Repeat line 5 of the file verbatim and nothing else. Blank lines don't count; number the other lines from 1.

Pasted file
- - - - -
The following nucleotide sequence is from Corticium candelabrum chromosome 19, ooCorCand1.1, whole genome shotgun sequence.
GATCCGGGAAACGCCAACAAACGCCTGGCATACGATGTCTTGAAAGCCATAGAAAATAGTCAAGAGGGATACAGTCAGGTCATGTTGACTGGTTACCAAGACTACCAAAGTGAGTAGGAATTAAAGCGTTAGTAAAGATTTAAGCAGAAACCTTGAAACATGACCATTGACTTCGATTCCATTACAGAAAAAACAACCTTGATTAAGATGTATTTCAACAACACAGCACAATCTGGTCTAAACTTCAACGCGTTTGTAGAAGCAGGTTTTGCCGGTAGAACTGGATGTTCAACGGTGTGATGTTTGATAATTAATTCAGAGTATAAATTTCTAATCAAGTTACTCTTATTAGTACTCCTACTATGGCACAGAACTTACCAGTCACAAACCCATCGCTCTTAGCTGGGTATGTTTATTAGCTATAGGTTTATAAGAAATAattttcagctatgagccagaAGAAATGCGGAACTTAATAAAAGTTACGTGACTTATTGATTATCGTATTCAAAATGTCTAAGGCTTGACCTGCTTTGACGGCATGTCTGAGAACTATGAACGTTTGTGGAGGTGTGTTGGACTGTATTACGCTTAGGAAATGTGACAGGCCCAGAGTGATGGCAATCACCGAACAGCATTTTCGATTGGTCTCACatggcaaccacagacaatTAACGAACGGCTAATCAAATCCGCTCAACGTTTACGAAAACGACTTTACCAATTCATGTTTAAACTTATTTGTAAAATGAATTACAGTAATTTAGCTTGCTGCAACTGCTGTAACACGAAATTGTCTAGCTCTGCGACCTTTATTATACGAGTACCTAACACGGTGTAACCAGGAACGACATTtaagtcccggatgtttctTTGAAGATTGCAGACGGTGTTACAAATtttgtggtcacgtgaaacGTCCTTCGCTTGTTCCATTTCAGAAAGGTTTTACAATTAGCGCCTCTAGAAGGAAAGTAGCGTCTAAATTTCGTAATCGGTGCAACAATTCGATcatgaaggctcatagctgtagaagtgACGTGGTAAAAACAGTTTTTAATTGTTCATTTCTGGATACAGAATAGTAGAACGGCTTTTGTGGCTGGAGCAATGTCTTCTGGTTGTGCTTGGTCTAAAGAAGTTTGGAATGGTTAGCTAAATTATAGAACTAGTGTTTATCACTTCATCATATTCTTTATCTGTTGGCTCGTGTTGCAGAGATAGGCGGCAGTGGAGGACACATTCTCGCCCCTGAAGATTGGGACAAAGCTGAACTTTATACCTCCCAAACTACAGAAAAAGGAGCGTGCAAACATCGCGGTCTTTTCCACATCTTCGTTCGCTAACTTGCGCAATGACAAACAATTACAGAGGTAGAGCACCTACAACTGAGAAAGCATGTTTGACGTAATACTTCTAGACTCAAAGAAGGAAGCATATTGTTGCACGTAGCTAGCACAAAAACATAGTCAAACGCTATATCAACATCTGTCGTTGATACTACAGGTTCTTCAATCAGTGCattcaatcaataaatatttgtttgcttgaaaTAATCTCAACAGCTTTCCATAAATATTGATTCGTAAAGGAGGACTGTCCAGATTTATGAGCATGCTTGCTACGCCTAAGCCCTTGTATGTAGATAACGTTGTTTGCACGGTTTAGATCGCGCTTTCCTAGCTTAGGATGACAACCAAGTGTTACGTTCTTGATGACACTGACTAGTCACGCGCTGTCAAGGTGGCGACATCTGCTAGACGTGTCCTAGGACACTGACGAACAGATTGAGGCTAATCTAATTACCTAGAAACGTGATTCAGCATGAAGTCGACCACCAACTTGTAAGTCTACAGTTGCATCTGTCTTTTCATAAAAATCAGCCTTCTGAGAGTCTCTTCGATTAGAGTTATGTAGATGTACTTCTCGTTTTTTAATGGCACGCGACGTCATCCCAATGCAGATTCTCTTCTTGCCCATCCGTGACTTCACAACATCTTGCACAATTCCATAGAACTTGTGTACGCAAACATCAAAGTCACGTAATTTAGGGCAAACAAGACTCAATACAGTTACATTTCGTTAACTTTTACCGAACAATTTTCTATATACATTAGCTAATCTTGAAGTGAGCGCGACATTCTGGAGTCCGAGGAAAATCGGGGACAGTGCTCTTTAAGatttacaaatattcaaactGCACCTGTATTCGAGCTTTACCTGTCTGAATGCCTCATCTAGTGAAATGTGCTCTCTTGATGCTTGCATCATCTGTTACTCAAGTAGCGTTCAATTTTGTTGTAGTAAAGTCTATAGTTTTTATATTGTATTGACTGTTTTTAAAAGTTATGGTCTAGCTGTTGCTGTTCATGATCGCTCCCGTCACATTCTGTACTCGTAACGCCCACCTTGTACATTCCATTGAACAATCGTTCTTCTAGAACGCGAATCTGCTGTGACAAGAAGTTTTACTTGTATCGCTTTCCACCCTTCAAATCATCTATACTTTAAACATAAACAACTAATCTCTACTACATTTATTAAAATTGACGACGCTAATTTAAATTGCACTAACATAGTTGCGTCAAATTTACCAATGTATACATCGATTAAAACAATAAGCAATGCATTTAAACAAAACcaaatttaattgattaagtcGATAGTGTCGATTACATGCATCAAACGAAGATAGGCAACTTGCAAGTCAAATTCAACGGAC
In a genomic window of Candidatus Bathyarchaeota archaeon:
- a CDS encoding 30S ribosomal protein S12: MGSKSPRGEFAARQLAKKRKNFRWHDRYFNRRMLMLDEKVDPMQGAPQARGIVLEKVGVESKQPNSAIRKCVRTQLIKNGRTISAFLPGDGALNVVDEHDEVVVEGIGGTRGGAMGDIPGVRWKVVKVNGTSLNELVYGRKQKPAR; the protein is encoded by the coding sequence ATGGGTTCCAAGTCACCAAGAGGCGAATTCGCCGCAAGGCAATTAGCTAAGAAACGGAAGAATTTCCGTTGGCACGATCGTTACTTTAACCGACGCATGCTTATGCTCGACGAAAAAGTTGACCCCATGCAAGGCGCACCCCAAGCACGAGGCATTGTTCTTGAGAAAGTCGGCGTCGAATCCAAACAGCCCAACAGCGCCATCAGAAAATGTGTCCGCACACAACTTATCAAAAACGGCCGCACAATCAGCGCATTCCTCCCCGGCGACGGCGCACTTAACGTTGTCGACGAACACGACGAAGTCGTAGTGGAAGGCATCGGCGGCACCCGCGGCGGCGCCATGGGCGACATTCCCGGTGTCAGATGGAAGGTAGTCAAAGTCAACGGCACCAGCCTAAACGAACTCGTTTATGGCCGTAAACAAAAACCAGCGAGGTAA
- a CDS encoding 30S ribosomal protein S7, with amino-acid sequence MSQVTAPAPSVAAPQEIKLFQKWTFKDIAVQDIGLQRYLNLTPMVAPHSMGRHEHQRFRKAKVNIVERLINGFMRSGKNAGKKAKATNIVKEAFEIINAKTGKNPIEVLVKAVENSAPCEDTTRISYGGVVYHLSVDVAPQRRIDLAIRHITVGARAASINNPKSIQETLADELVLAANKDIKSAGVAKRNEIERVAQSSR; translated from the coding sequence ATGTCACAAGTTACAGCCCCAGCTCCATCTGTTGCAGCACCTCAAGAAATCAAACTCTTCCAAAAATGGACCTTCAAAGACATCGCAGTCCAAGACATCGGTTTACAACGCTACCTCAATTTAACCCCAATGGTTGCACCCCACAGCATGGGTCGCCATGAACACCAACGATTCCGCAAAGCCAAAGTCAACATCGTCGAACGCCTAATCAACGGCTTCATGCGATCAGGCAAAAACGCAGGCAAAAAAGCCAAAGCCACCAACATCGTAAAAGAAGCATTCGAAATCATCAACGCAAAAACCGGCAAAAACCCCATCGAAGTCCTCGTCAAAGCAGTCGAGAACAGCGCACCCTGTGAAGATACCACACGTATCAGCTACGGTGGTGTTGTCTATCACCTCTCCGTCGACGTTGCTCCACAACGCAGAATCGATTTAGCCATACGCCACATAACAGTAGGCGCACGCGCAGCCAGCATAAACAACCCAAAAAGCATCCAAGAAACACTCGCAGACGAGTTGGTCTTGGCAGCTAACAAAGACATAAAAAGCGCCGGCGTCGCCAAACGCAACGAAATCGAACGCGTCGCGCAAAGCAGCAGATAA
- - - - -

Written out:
- a CDS encoding 30S ribosomal protein S7, with amino-acid sequence MSQVTAPAPSVAAPQEIKLFQKWTFKDIAVQDIGLQRYLNLTPMVAPHSMGRHEHQRFRKAKVNIVERLINGFMRSGKNAGKKAKATNIVKEAFEIINAKTGKNPIEVLVKAVENSAPCEDTTRISYGGVVYHLSVDVAPQRRIDLAIRHITVGARAASINNPKSIQETLADELVLAANKDIKSAGVAKRNEIERVAQSSR; translated from the coding sequence ATGTCACAAGTTACAGCCCCAGCTCCATCTGTTGCAGCACCTCAAGAAATCAAACTCTTCCAAAAATGGACCTTCAAAGACATCGCAGTCCAAGACATCGGTTTACAACGCTACCTCAATTTAACCCCAATGGTTGCACCCCACAGCATGGGTCGCCATGAACACCAACGATTCCGCAAAGCCAAAGTCAACATCGTCGAACGCCTAATCAACGGCTTCATGCGATCAGGCAAAAACGCAGGCAAAAAAGCCAAAGCCACCAACATCGTAAAAGAAGCATTCGAAATCATCAACGCAAAAACCGGCAAAAACCCCATCGAAGTCCTCGTCAAAGCAGTCGAGAACAGCGCACCCTGTGAAGATACCACACGTATCAGCTACGGTGGTGTTGTCTATCACCTCTCCGTCGACGTTGCTCCACAACGCAGAATCGATTTAGCCATACGCCACATAACAGTAGGCGCACGCGCAGCCAGCATAAACAACCCAAAAAGCATCCAAGAAACACTCGCAGACGAGTTGGTCTTGGCAGCTAACAAAGACATAAAAAGCGCCGGCGTCGCCAAACGCAACGAAATCGAACGCGTCGCGCAAAGCAGCAGATAA